SteelSeries 9H review

The SteelSeries 9H was released at roughly the same time as the Siberia Elite we checked out earlier and both are high performance gaming headsets. So how are they different and which headset should you go for? Our review focuses on these questions and more as we check out another high quality offering from SteelSeries.

Despite being a high performance headset in roughly the same price range as the Siberia Elite, the SteelSeries 9H looks vastly different. With a sleek and elegant black design, this is far removed from the “in your face” design that signifies the Siberia Elite. Whereas that headset offered virtually limitless amounts of color schemes using a built-in led system, the only color that is visible in the 9H is the orange stitching around both earcups. The inside of the earcups is also bright orange (making the headset very recognizable as a SteelSeries product), but it is a very subtle look when worn. Despite this, the earcups feel like they offer more room for your ears than the Siberia did. The headband on the 9H doesn’t use a suspension design, but instead opts for four soft and small cushions that we found to be extremely comfortable even after long periods of testing.

Under the hood, we find quite a few similarities with the Siberia in terms of connectivity and software support. The 9H also features the a v2 USB soundcard from SteelSeries, which offers high quality audio support for pc or laptop owners not willing to settle for their on-board option. An added bonus when using the USB soundcard is the option to use the SteelSeries Engine 3, SteelSeries’ software solution that works for a multitude of their devices. For the 9H it offers several pre-defined equalizer profiles, but it also enabled the Dolby Headphone option which simulates 7.1 surround sound despite of the fact that the 9H is essentially a stereo headset.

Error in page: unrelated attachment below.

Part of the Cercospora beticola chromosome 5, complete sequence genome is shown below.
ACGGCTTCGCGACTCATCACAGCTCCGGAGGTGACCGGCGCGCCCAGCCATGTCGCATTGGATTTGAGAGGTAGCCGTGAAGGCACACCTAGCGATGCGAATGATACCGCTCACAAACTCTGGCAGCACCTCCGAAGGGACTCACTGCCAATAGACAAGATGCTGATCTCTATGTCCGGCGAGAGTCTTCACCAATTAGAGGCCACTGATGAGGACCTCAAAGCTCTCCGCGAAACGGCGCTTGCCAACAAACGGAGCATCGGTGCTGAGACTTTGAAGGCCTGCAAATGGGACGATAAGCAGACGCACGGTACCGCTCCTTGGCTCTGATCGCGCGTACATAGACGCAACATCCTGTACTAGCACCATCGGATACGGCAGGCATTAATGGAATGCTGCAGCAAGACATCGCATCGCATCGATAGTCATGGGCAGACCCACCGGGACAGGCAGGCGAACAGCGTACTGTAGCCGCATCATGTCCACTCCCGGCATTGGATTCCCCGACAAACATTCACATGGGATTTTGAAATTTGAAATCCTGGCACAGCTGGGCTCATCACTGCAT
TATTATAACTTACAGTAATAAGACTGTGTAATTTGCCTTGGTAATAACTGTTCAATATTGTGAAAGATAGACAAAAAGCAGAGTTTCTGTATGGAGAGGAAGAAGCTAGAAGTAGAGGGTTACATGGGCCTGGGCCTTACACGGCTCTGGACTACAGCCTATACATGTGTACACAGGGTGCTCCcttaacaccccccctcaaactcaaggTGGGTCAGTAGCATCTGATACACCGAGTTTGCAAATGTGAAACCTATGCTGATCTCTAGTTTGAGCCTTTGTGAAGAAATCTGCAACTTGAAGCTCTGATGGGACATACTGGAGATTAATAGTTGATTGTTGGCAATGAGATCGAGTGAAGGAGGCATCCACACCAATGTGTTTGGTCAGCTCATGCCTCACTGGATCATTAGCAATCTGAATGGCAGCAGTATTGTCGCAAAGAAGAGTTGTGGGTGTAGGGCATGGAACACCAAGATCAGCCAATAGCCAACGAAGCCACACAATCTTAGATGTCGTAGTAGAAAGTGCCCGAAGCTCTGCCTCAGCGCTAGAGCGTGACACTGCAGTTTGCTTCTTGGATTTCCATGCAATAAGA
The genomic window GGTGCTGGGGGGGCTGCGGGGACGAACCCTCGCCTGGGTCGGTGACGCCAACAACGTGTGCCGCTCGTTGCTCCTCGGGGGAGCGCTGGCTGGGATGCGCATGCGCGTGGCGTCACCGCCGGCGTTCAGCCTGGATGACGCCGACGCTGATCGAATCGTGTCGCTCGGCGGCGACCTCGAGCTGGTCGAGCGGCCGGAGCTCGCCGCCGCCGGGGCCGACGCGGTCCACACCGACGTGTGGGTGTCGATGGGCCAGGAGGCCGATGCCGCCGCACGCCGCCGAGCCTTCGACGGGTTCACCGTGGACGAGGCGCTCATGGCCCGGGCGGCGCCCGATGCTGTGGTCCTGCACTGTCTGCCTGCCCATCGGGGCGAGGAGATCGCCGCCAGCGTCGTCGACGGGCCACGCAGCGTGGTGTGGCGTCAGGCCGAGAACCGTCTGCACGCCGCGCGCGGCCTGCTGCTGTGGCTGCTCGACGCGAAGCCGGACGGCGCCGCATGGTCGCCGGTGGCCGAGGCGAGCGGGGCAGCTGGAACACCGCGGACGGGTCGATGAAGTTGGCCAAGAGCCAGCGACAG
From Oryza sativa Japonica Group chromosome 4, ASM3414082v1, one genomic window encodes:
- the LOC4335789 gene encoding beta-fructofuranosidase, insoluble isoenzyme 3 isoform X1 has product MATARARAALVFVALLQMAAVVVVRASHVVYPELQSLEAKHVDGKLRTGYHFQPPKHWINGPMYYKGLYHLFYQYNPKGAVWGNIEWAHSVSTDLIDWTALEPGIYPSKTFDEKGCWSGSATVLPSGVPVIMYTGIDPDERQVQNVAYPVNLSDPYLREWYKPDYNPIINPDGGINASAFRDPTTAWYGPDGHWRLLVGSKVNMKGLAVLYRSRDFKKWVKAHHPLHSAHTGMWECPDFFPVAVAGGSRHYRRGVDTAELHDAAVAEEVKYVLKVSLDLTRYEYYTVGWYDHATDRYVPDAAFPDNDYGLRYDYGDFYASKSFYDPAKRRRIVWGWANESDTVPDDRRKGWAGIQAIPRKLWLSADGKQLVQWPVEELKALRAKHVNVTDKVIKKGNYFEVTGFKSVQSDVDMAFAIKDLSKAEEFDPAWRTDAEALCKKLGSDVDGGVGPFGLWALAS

steelseries 9h box shot

SteelSeries did not limit the use of their headset to people connecting it through USB, but has provided a small assortment of cables that vastly improve your connectivity options. Those who prefer using on-board audio or their dedicated soundcards can do so using standard 3.5mm jacks for headphone and mic input/output, whereas another cable does away with the mic connector to provide compatibility with portable mp3 players and cellphones. Because of its elegant and subtle design, we found this to be a big plus as the 9H easily blends in when away from its ‘gaming’ origins.

For all this versatility to be a viable option, the headset would also have to perform well in terms of sound quality in a variety of scenarios. We’re happy to say that we weren’t disappointed in this regard. Our primary tests focussed on gaming, using both stereo and simulated surround modes. While virtual surround works to a degree, it’s not the same as using a surround sound system with speakers – you lose a bit of the audio fidelity and the positioning effects aren’t as strong either. However, there are plenty of scenarios where using speakers just isn’t an option and that’s where this headset offers a good alternative. Switching to stereo is where the 9H shines in gaming, because its 40mm drivers (combined with some excellent passive noise cancelling) provide a richly detailed sound – especially when using the right EQ settings.

steelseries 9h main picture

Disconnecting the headset from our PCs and trying our luck with several MP3 and hi-fi solutions brought us mixed results. Without tweaking any settings, the 9H would sometimes sound less rich and detailed than we’d like, but its drivers are powerful and versatile enough to remedy this. Still, for regular music listening on the go or using a hi-fi setup, the 9H is merely a good headset but not a great one. The good thing is that the 9H also doesn’t pretend to be – its core audience is the competitive gamer, and the versatility is just a welcome bonus. In terms of build quality, comfort, audio quality and user options, this is an extremely well-rounded set that is hard to fault. It compares well to Razer’s Kraken, but doesn’t depend on a USB connection – another plus. If you’re looking to impress onlookers while still enjoying quality sound then check out the Siberia Elite, but if you’re a gamer looking for an audio solution then be sure to check out the 9H. Highly recommended!

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